Normally to most, insurance seems a bit daunting or overwhelming, even when you’ve been dealing with auto insurance for years. There are a million and one different questions/scenarios that are asked when it comes to auto insurance policy questions. You understand that you need insurance to drive your car to protect you and other people, simple.
But do you need insurance before you buy/rent a car?
To some people yes, you do, and to others not always.
The difference is your current situation. If you are going to a dealership, trying to buy your first automobile and never needed insurance before, you will need to get coverage before you are able to drive off that lot. There are ways of doing this that will help you not only get the coverage you need but understand what buying power you do and do not have.
- There is some leg work that needs to be done before you can just drive off the lot with your new vehicle. Most likely you have done some internet searches to get an idea of the type of vehicle you would like to purchase. Most of us stop researching here, instead we encourage you to soldier on, give your insurance company or agency a call and ask them to run quotes on how much the insurance is going to cost you in the long run, car payments are one thing, but also paying for insurance might make your dream car not a realistic match at this moment. Find out what car and insurance premium fit into your budget. If you already have auto insurance, simply asking how much it would be for the new car on your policy is a fairly easy request.
- If you do not have insurance before going to the dealership, it’s okay, they usually have access to the internet and will allow you to shop around for insurance and get quotes while you are there or give you suggestions to companies and insurance agencies that are local to you. You will need to have insurance before you can finish this deal. “The bottom line is you usually need to have proof of insurance sent over to satisfy the lender before you can drive off the lot with your new vehicle” (National General).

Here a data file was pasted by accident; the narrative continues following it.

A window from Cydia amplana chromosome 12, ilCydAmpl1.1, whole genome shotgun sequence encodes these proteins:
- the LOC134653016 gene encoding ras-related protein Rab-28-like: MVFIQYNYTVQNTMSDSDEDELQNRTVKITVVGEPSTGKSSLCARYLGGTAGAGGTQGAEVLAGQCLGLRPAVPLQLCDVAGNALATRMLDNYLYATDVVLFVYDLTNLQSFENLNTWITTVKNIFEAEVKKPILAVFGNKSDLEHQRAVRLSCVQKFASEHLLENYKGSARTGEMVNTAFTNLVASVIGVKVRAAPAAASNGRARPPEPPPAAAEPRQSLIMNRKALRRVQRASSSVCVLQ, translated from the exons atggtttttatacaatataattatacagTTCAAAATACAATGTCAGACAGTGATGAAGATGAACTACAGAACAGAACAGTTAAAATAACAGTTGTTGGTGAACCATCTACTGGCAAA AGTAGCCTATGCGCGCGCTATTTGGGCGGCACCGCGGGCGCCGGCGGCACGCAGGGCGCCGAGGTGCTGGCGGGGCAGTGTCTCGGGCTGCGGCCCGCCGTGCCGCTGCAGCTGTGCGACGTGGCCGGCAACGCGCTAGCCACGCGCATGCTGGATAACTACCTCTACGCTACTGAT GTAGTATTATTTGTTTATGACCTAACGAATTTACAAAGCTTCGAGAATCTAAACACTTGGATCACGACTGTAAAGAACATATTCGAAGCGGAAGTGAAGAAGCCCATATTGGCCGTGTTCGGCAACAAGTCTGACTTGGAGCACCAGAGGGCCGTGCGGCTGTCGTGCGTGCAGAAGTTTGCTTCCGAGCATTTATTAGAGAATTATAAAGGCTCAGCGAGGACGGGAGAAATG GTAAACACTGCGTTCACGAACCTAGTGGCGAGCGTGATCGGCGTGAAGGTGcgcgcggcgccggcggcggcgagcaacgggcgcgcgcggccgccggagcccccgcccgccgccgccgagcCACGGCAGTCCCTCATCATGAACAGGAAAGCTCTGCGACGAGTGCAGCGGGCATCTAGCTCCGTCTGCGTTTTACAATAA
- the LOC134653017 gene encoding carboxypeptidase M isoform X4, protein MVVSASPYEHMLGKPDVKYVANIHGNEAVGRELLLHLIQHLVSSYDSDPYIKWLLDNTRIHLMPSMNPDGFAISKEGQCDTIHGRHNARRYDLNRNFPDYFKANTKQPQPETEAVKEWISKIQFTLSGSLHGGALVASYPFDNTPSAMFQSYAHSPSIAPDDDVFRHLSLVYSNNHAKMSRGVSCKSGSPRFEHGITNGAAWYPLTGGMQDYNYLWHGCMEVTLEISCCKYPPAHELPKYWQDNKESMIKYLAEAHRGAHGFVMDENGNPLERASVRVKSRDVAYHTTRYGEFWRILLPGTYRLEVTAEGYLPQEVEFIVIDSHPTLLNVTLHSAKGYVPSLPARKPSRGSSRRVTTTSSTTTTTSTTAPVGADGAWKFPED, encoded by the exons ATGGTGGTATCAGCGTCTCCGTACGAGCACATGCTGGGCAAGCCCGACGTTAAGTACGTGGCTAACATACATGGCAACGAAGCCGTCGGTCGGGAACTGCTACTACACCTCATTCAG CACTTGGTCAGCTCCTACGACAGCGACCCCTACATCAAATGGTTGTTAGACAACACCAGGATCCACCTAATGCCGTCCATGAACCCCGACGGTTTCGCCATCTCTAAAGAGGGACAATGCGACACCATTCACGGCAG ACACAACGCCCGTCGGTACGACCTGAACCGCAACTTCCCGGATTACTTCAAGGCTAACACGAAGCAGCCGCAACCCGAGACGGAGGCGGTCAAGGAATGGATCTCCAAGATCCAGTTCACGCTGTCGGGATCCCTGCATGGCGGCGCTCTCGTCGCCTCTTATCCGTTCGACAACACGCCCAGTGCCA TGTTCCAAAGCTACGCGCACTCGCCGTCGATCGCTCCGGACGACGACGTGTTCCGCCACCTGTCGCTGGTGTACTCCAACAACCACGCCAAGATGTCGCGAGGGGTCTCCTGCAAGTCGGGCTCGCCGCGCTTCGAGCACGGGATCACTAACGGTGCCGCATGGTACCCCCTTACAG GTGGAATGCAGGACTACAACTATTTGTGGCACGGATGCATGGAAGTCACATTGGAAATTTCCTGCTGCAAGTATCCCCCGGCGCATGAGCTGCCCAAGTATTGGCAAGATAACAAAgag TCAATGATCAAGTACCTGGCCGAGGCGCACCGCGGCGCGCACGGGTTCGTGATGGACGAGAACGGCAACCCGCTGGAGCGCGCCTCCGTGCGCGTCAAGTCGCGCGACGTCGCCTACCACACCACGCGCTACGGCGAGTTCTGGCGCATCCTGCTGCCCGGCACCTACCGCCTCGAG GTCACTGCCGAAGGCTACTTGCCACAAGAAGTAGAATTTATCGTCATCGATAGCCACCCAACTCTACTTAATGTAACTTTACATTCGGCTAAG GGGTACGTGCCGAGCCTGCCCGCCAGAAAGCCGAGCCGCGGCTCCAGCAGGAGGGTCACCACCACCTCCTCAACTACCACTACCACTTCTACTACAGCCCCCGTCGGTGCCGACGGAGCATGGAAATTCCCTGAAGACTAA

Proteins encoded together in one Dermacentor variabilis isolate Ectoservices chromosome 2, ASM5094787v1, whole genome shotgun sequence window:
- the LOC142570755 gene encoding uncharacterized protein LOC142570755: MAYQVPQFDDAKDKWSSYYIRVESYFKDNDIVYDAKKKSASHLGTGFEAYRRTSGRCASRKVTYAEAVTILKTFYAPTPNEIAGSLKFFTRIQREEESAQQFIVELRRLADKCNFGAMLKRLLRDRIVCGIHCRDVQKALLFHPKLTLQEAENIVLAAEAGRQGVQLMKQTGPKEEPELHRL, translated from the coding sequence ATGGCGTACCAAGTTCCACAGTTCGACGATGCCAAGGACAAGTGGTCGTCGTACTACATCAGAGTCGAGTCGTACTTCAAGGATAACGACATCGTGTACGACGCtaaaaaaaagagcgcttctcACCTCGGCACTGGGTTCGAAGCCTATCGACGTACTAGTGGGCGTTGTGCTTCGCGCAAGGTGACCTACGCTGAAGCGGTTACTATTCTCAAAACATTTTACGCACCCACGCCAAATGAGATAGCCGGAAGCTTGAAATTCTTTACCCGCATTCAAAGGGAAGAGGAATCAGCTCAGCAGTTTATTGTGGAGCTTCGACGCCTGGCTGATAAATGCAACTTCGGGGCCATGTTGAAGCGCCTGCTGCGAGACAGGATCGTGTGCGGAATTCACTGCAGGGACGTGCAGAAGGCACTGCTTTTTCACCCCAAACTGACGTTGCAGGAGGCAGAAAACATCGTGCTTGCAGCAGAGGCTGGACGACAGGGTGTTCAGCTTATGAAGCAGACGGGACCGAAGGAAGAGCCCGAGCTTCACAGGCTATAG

If you already have insurance, you may be able to get away with less. Some dealers will let your proof of insurance be enough at that moment, with the promise that within 5-30 days you notify your insurance company of the new purchase so that they may add your car to your existing policy. The earlier it is added, the better you will be protected in the case of a claim.
For when you are renting a vehicle there a few things to consider.
If you current have auto insurance with liability coverage with comprehensive and collision deductibles, they may be transferred over to your rental as long as the coverage limits match the type of car you are renting. If you have the state minimum requirement for coverage, and your heart is set on a Range Rover to complete your vision of your vacation, you might want to look into buying additional rental insurance. “In addition, to your auto insurance, certain credit cards offer extra insurance if you pay for a car rental using that card, according to the Insurance Information Institute” (Allstate).
Some people have car insurance but have a bare-bones policy (no comprehensive or collision coverages), in which they will need you to sign collision/loss damage waiver. This isn’t actually insurance. This waiver is to help cover the cost of repairs, if you happen to damage the car, though it does exclude coverage for damages caused by speeding or unpaved roads. Additionally, a rental car agency could charge you for lost rental income (loss of use) while the car is in the shop being repaired.
If you are not sure if buying rental car insurance makes sense for your journey, it is always helpful to understand what you have first, so you’ll know what you need. Talk to your insurance agent about your policy so you can get back on the road faster.
Michelle Severson CSR
Gibraltar Insurance Services